Follow TV Tropes


Film / The Grey Fox

Go To

The Grey Fox is a 1982 Canadian biographical Western film directed by Philip Borsos and starring Richard Farnsworth, Jackie Burroughs, and Wayne Robson. It is based on the true story of Bill Miner, an American stagecoach robber who staged Canada's first train robbery on September 10, 1904.

After his release from prison in 1901, Miner (Farnsworth) wanders around, a man out of place in the new century, until he sees one of the first films, The Great Train Robbery, and is inspired to copy it in real life. After a couple unsuccessful attempts, he successfully robs a train and hides from the law in a mining town in British Columbia, becoming a respectable resident. There, he meets and falls in love with early feminist and photographer Katherine Flynn (Burroughs). He considers settling down with her, but one last robbery proves to be his downfall.

This film includes examples of the following:

  • Bolivian Army Ending: Miner is arrested a second time and extradited to the U.S. for his prison sentence, but escapes and is never seen again afterwards, leaving his eventual fate unknown.
  • But Now I Must Go: Once Miner realizes the local police are on his tail, he is forced to flee from Kamloops, bidding farewell to Kate.
  • Canada, Eh?: The majority of the film takes place in the town (now city) of Kamloops in British Columbia or the vicinity thereof. References are also made to the cities of Montreal and Winnipeg, and the North-West Mounted Police, the predecessor to the modern-day Royal Canadian Mounted Police, appear in the film's climax.
  • Canadian Western: Based on the true story of the man who staged Canada's first train robbery.
  • Gentleman Thief: Bill Miner is a charming, rugged sort of fellow. His nickname is even "The Gentleman Bandit".
  • Odd Couple: Shorty is a meek, somewhat naïve simpleton. Miner is a quintessential Gentleman Thief. Together, they rob trains.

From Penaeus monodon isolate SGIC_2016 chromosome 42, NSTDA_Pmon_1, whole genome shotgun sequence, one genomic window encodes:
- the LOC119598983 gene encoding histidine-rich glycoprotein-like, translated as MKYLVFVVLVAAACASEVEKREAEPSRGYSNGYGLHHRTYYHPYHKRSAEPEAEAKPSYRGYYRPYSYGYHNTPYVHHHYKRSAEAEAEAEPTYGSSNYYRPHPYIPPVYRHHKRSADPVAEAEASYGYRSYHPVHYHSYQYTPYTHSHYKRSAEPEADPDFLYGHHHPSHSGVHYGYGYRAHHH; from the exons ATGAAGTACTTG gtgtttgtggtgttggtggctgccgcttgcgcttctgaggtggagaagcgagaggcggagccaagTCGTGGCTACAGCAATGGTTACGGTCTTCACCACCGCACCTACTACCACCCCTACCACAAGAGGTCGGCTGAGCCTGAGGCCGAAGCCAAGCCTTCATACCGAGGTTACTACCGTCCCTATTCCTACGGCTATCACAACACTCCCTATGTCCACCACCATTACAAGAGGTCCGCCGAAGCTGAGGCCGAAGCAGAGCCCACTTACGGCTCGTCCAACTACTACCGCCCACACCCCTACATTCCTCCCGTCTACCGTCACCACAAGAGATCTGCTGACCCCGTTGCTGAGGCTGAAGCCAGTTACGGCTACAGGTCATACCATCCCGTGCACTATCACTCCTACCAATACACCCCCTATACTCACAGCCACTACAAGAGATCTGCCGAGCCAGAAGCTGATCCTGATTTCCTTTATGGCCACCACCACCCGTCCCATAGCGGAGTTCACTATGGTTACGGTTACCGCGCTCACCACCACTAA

• Regional Riff: The score heavily features traditional Irish music courtesy of folk musician Paddy Moloney and his band The Chieftains.
  • Retired Outlaw: Bill Miner is a former Wild West stagecoach robber who, after spending 33 years in prison, moves to a small town in British Columbia in the early 1900s to quietly spend the rest of his life as a law-abiding citizen. However, while there are no more stagecoaches to rob, trains soon prove to be an all-too-tempting target for the restless retired outlaw.
  • Run for the Border: After his first successful robbery, Miner flees to the Canadian border in order to escape prosecution. Once in Canada, he settles in the town of Kamloops, BC, adopting the pseudonym of "George Edwards".
  • Scenery Porn: There are some very nice shots of the BC countryside.
  • Soapbox Sadie: Averted with Kate, who is clearly committed to the cause of feminism and human rights, but is never presented as overbearing or misguided.
  • Stay in the Kitchen: The editor of the local newspaper subscribes to this mindset with regards to Kate, and refuses to publish her article. Immediately, she treats him to an understated but well-deserved "Reason You Suck" Speech.
  • Twilight of the Old West: Takes place in 1904.